The worst case scenario is, sadly, one of my favorite games: Eclipse Phase. Wanting to show off everything that’s possible in this cool, kitchen sink transhuman setting, the designers regularly include an infomorph pregen: A character without a body who exists only as a digital construct and can only take actions through the Mesh network.

Combine that with a GM who doesn’t allow any meaningful action to take place through the Mesh network (which I’ve seen happen either first- or second-hand in no less than four convention scenarios) and you have a character who literally can’t do anything.

Many of these GMs don’t seem to be consciously aware of what they’re doing, so you’ll even find them saying things during character creation like, “Who wants to be hacker?” I used to hear that and think, “Okay! This guy is going to actually let me hack!” But, oddly, no. They recognize on a conscious level that a team of cyberpunk characters is supposed to have a hacker, but when it comes to actual play the hacker nevertheless finds themselves stymied at every turn.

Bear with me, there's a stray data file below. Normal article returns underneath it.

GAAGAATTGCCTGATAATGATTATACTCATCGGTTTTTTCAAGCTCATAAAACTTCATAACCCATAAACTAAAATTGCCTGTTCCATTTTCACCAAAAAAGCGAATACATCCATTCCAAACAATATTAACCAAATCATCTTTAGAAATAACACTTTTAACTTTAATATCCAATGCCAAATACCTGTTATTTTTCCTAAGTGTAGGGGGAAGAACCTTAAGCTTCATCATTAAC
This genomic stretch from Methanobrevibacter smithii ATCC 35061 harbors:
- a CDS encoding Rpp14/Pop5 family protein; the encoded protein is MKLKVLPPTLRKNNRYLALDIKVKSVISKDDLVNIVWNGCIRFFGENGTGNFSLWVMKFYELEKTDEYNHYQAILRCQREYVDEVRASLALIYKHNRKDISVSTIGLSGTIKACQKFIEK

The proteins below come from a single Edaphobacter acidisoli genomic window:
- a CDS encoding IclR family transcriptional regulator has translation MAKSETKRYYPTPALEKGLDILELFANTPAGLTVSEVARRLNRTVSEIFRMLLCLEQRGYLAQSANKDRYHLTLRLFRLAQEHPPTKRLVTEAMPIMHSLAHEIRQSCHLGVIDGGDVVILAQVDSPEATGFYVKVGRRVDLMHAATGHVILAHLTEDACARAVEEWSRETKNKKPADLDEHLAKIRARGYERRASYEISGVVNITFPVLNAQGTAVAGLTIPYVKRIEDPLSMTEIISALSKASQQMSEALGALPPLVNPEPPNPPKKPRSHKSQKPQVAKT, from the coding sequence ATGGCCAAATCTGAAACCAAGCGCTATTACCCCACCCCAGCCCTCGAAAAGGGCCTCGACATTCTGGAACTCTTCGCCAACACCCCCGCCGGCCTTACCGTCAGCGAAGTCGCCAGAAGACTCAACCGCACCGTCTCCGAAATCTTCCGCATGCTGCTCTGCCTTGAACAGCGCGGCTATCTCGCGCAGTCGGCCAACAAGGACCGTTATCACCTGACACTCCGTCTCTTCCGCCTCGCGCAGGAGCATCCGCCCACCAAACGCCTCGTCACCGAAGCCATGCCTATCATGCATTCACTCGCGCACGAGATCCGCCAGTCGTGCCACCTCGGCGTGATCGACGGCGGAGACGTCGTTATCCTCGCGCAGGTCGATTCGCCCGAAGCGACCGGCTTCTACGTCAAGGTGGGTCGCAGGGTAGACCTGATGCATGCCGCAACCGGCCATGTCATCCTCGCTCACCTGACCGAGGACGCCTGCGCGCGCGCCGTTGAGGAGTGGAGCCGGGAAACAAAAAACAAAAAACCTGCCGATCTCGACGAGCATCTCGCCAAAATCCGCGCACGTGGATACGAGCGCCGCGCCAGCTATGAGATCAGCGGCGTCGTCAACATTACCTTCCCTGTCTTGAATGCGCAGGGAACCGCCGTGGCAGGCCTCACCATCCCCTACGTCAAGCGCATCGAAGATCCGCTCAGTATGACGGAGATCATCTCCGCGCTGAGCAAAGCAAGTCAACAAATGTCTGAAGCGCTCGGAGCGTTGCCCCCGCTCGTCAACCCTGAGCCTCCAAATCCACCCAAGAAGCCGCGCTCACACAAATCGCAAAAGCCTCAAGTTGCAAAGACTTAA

EMBRACING THE HACK

Infinity the Roleplaying Game

I suspect part of the problem here is that a lot of GMs reflexively cling to the modes of play they learned running D&D dungeon crawls. Their expectation for how a facility raid is supposed to play out features people physically sneaking around and getting ambushed by security guards, and the hacker’s attempt to grab the security cameras disrupts that expectation. Their vision of the game world (inaccurately) doesn’t include hacking, so the hacker’s solution to any given problem comes out of left field, and the GM reflexively shuts it down.

This is, obviously, a form of railroading: A preconceived idea of not just how a specific problem is meant to be solved, but a broad preconception of how entire classes of problems are supposed to be solved.

So the solution to this problem is relatively simple: Don’t do that.

Conversely, however, hacking shouldn’t be a magic button that can trivially solve all problems. When that happens, it creates a spotlight problem where the hacker upstages every other character and flattens the challenges presented by the scenario.

To counteract this problem, there are a couple things the GM should do. First, check the potential consequences a hacker faces: They should be comparable to those faced by other types of action. (Just as the hacker should not find it impossible to hack an automated car; the hacker themselves should not benefit from a foolproof firewall.) Second, check your vectors: Make sure that “solving” the scenario requires a multi-step resolution and, importantly, make sure that hacking can’t be used to trivially solve all the vectors.